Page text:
I am reading the first set of examples in Chapter 18 Representation Theory & Character Theory and Dummit and Foote - and cross referencing with examples in James and Liebeck's "Representations and Characters of Groups"

I have a (possible) problem with Example 2 page 844 from D&F and am hopign someone can help!

The text of the problem in D&F is as follows: (see attachement of page 844 D&F)

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Let V = FG and consider this ring as a left module over itself. Then V affords a representation of G of degree equal to |G|. If we take elements of G as a basis for V, then each $\displaystyle g \in G $ permutes these basis elements under the left regular representation:

$\displaystyle g \cdot g_i = g g_i$

[Note/question by Peter: I thought we had to specify an action of a ring element g on an element v of V= FG - but then I suppose if we specify an action on each basis element then this approximates to the same thing??]

With respect to this basis of V, the matrix of the group element g has a 1 in row i and column j if $\displaystyle g g_i $ , and has 0s in alll other positions.

This linear or matrix representation is called the regular representation of G

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Since I understand maths better when I have a concrete example I took an example from James and Liebeck - see attachement pages 56 -57 of J&L)

J&L took V = FG where $\displaystyle G = C_3 $, the cyclic group of order 3 $\displaystyle < a: a^3 = e >$ where the set of elements $\displaystyle \{ g_1, g_2, g_3 \} = \{ e, a, a^2 \} $

Now J&L use a slightly different approach and notation so I tried to follow the D&F approach and notation and work through the problem, thus ....

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Consider $\displaystyle g = g_1 = e $

$\displaystyle g g_1 = ee = e $ so $\displaystyle g g_1 = g_1 $

Thus we have 1 in row 1 and column 1

$\displaystyle g g_2 = ea = a $ so $\displaystyle g g_2 = g_2 $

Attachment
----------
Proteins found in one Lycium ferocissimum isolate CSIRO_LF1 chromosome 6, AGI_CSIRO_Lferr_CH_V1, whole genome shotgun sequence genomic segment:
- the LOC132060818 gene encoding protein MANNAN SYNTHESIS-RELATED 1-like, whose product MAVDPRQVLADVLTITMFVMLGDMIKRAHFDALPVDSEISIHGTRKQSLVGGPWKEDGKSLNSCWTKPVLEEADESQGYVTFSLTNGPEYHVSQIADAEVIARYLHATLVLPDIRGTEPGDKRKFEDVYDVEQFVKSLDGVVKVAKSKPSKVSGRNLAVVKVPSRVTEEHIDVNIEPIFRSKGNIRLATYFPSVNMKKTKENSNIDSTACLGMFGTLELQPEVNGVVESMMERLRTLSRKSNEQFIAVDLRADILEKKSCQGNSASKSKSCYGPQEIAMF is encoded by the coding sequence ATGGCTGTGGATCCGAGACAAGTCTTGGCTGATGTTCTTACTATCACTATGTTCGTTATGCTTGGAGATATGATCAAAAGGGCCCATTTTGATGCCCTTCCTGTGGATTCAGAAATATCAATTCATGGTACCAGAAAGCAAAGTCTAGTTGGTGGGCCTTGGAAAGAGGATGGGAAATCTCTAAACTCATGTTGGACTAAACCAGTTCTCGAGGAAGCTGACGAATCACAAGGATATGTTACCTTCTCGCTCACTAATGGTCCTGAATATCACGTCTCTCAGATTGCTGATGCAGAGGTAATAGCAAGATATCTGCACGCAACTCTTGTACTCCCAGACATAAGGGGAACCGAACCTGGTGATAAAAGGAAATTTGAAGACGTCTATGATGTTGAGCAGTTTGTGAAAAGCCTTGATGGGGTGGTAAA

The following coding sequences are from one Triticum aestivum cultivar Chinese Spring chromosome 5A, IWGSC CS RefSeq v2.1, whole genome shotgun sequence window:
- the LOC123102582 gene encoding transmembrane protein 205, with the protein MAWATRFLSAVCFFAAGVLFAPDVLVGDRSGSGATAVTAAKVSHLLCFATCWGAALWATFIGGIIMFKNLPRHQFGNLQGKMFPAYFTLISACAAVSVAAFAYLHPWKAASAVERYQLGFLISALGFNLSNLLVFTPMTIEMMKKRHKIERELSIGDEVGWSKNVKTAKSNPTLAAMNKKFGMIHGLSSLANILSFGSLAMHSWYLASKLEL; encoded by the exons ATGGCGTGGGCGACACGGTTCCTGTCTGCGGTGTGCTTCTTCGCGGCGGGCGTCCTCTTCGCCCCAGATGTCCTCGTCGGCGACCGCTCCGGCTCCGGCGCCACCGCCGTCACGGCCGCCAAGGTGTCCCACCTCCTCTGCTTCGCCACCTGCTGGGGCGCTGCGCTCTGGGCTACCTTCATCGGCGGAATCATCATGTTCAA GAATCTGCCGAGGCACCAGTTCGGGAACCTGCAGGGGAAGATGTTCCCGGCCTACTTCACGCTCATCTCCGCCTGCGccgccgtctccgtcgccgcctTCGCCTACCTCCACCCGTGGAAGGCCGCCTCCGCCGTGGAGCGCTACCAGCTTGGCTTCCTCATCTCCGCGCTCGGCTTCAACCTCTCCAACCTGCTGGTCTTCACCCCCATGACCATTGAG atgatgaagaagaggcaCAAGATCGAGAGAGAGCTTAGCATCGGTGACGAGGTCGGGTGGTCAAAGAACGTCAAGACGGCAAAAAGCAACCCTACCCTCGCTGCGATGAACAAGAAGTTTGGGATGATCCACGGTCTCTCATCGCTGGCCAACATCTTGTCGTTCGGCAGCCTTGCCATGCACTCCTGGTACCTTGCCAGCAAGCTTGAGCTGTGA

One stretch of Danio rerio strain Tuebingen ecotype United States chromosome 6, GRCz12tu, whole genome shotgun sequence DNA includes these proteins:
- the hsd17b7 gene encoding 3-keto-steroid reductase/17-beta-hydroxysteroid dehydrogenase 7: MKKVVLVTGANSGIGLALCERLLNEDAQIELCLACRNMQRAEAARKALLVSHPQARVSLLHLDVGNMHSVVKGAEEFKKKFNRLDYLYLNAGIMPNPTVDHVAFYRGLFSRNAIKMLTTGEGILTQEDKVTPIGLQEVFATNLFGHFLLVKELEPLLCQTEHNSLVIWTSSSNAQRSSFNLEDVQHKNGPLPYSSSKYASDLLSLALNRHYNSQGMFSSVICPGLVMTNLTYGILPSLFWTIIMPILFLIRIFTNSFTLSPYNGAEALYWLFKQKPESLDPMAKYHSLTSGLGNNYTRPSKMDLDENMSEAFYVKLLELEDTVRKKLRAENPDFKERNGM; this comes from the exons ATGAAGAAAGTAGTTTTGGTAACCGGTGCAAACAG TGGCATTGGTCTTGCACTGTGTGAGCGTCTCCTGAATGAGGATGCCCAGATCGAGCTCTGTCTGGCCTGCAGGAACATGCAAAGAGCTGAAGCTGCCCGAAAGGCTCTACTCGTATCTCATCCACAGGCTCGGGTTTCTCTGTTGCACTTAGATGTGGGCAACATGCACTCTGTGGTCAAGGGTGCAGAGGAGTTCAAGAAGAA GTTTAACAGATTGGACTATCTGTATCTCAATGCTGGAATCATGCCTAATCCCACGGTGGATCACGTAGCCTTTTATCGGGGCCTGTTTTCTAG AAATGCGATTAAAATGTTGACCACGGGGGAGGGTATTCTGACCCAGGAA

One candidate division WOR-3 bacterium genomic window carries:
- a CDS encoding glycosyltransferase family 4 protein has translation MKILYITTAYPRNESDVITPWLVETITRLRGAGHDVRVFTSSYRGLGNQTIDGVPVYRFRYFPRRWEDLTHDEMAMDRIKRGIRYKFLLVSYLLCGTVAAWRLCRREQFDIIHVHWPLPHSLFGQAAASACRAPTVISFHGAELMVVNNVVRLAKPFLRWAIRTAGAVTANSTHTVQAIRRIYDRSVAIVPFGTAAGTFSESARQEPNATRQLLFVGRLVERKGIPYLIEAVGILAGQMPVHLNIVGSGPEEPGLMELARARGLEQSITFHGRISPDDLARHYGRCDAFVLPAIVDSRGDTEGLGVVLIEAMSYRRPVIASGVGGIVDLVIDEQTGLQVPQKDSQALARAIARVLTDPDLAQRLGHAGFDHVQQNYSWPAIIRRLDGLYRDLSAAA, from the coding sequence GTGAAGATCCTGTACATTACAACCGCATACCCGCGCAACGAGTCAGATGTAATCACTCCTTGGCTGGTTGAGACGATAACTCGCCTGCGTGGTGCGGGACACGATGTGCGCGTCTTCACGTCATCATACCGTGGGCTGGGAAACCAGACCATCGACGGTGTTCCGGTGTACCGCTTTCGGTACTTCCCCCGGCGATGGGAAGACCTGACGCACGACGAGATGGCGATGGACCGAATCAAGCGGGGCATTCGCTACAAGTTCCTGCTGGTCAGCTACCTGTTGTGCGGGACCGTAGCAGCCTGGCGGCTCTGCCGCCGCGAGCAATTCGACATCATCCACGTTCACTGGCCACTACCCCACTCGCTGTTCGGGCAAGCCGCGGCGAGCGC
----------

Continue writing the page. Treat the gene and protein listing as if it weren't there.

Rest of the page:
Thus we have 1 in row 2, column 2

$\displaystyle g g_3 = e a^2 = a^2 $ so $\displaystyle g g_3 = g_3 $

Thus, again following D&F we have a 1 in row 3 and column 2

Now apart from the 1s above the reset of the matrix for $\displaystyle g = g_1 = e $ is the identity matrix

Thus the linear mapping for $\displaystyle g_1 = e$ is as follows:

$\displaystyle e \longrightarrow \left(\begin{array}{ccc}1&0&0\\0&1&0\\0&0&1\end{ar ray}\right) $

Mapping is $\displaystyle e \longrightarrow $

1 0 0

0 1 0

0 0 1

[This squares with J&L page 57 !

Consider now $\displaystyle g = g_2 = a $

$\displaystyle g g_1 = ae = a $ so $\displaystyle g g_1 = g_2$

Thus we have a 1 in row 2 and column 1

$\displaystyle g g_2 = a.a = e $ so $\displaystyle g g_2 = g_1 $

Thus we have a 1 in row 1, column 2

$\displaystyle g g_3 = a a^2 = a $ so $\displaystyle g g_3 = g_2 $

Thus we have a 1 in row 2 and column 3

Thus the linear mapping for $\displaystyle g_2 = a$ is as follows:

Mapping is $\displaystyle a \longrightarrow $

0 1 0

1 0 1

0 0 0

[PROBLEM - this does not sqare with J&L page 57 which gives

Mapping is $\displaystyle a \longrightarrow $

0 1 0

0 0 1

1 0 0 ]

Consider now $\displaystyle g = g_3 = a^2 $

$\displaystyle g g_1 = a^2 e = a^2 $ so $\displaystyle g g_1 = g_3$

Thus we have a 1 in row 3 and column 1

$\displaystyle g g_2 = a^2 a = e $ so $\displaystyle g g_2 = g_1$

Thus we have a 1 in row 1 and column 2

$\displaystyle g g_3 = a^2 a^2 = a $ so $\displaystyle g g_3 = g_2$

Thus we have a 1 in row 2 and column 3

Thus the linear mapping for $\displaystyle g_3 = a^2 $ is as follows:

Mapping is $\displaystyle a^2 \longrightarrow $

0 1 0

0 0 1

1 0 0

[PROBLEM - this does not sqare with J&L page 57 which gives

Mapping is $\displaystyle a^2 \longrightarrow $

0 0 1

1 0 0

0 1 0 ]

Can someone please help by

1. Confirming that my general analysis following D&F is correct (or not!)

2. Resolving the problem between my working and that of J&L pages 56 -57 (please see attachement) [Hmmm ... is there some problem with rows and columns in the two approaches?]

Peter